Near Charlotte, a Grand Bargain of a Golf Community

        Thumb through any magazine aimed at retirees, including golfers, and you are apt to see a dozen or more ads for golf communities. And for those who have ever asked for information about golf communities from one of the web sites that promotes them, your inbox probably fills up day after day with updates about real estate, the golf course and the latest community event.  Some golf communities have the budgets to bombard their potential customers with messages, but most others –- many of them perfectly fine places to retire -- lie in the weeds (metaphorically speaking).       
Skybrook3fromteeThe tee shot on the par 3 3rd at Skybrook provides a preview of the bunkering and elevation changes across the entire 18 holes.       
        I stumbled across one of these recently in Huntersville, NC, in a location that should be attractive to retirees looking for proximity to a major city without feeling they live in a densely populated area. The community of Skybrook is not huge, at 1,100 acres and 1,300 homes when fully built out; it is just about a half hour from Charlotte, NC, one of the major cities of the exploding southeastern U.S., and about the same distance to Lake Norman, also located north of the city. I stopped at Skybrook on my way to Greenville, SC, because of the community's John LaFoy designed golf course, which I hoped would be as much fun to play as two of the architect's layouts I had played previously -- Glenmore, just west of Charlottesville, VA, and The Neuse, in Clayton, NC. I wasn't disappointed (more below).       
        The most impressive aspects of Skybrook are the price points on the mostly large and well-designed homes, many of those for sale listed at around $100 per square foot, land included, and some below that level. Every once in a while in a golf community you may run into the odd house –- and sometimes they are "odd" in terms of their details –- priced below $100 per square foot, but you don't typically have a decent selection of those inside the boundaries of a well-landscaped, well-organized golf community. At Skybrook, you do.
        "Skybrook is only 14 years old," says local Realtor Kevin Martin, "and it grew fast."


        One reason Skybrook developer quickly, says Martin, is that its developer, who is still on site, sold parcels of land to local builders who then sold home designs and construction services to customers. This created some price competition among the builders, each of whom bought enough land to form little neighborhoods within Skybrook. Today, each neighborhood is clearly marked with a large stone sign indicating its name. This gives Skybrook both diversity and harmony in terms of design; within the neighborhoods every house looks as if it belongs there, but there are plenty of design choices throughout the broader community. The changes in elevation reminded me of the higher priced Chapel Hill community Governors Club and gave each neighborhood in Skybrook an almost mountain-situated character, although Huntersville is decidedly not in the mountains.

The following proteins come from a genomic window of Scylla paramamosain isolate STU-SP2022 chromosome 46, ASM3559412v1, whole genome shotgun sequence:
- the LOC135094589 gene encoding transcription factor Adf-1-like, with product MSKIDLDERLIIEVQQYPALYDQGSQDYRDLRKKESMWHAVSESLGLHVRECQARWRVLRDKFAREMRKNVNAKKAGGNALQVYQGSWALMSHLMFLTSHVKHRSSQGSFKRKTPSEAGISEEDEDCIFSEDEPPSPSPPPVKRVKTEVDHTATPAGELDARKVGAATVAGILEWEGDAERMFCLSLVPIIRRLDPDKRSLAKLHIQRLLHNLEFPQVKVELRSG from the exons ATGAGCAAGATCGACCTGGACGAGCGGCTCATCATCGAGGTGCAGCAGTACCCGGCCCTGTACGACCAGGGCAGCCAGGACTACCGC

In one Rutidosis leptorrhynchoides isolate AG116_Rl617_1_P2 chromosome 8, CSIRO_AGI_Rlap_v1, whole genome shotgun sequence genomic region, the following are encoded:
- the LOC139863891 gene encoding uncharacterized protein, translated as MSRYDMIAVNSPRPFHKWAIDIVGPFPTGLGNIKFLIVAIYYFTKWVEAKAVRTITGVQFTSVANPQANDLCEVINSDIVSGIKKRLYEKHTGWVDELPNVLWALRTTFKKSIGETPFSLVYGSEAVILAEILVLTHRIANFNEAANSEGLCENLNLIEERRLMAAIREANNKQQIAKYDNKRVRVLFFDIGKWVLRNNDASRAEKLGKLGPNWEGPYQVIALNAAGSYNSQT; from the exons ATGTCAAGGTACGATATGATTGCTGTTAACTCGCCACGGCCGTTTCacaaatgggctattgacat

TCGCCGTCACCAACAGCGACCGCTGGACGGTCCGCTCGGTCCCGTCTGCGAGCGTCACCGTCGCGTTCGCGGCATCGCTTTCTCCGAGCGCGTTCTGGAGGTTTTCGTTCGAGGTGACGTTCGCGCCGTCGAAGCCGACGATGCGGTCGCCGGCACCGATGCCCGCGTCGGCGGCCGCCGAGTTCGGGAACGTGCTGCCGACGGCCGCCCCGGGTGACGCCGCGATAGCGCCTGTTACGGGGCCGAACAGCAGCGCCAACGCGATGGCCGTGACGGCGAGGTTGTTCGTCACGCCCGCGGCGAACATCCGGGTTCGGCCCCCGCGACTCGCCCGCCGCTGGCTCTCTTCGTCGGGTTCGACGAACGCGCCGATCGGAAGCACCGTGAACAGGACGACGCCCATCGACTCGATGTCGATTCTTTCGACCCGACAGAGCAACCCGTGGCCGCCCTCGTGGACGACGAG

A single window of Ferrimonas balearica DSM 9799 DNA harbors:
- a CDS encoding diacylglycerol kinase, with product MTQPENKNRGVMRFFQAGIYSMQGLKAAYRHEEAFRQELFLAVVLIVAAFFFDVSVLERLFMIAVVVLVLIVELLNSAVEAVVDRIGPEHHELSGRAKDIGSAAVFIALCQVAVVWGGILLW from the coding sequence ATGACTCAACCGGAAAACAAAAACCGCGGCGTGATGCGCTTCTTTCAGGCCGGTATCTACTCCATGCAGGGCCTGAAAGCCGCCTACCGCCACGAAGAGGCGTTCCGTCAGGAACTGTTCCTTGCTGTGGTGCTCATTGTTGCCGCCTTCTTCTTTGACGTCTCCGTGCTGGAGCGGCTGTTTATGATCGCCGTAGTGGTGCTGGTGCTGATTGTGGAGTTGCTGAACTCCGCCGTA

Skybrook6approachThe approach to the par 4 6th hole at Skybrook
        Typical of the bargain prices in the community is a three-story brick home with 4 bedrooms and 4 ½ baths spread over 4,900 square feet. The gourmet kitchen features new granite countertops, Viking gas stove, Viking double ovens, large Sub-Zero refrigerator and plenty of cabinet and pantry space. With a new water heater and new HVAC system, updating the mechanicals will be decades away, a fact the next owner can enjoy while sitting on the Trex decks off both the main level and upstairs office. The $499,000 list price works out to about $100 a square foot, including the .42-acre site located at the edge of the golf course.
        I enjoyed the layout of the Skybrook golf course as I had Glenmore and The Neuse, and I saw some touches I recognized and liked at the other two -- the changes in elevation, the funneled fairways and tilts, the bunkers that gave both contour and framing to the fairways, and the well-protected greens. Indeed, at a few of the greens that were backed by brick-faced homes, I felt as if I were back at the mostly brick-appointed Glenmore. Yet I liked the points of distinction as well; the greens at Skybrook seemed somewhat larger and a bit more contoured than those at the other two layouts. When the greens return to peak shape and are cut a little more aggressively, they will be a special treat to putt ("treat" being a relative description, especially if the ball is above many of the pin positions). There was great variety in the green complexes, with some permitting unfettered access and others with mounds or bunkers in the way, necessitating more loft on the approach. I had no feeling of redundancy as I made my way around the course.
Skybrook18approachThe pleasant round at Skybrook comes to a close at the uphill, well protected 18th hole.
        Condition was an issue on the golf course, but my local playing partner for the day said the turf had come a long way since the bank default by the course's previous owner. Greens had been aerated 10 days earlier but, except for a few bare spots that had been dusted with sand, they putted just fine at a medium speed. Troon Golf, a well-respected operator, is now in charge of managing the course in behalf of the bank, and given enough resources, they should breathe life back into an excellent layout.
        It could be that the status of the golf course has impeded price increases in the community's real estate. If so, now could be a good time to score a bargain in an up and coming area of North Carolina. If you would like more information on Skybrook or any of the golf communities in the Lake Norman area north of Charlotte, please contact us.


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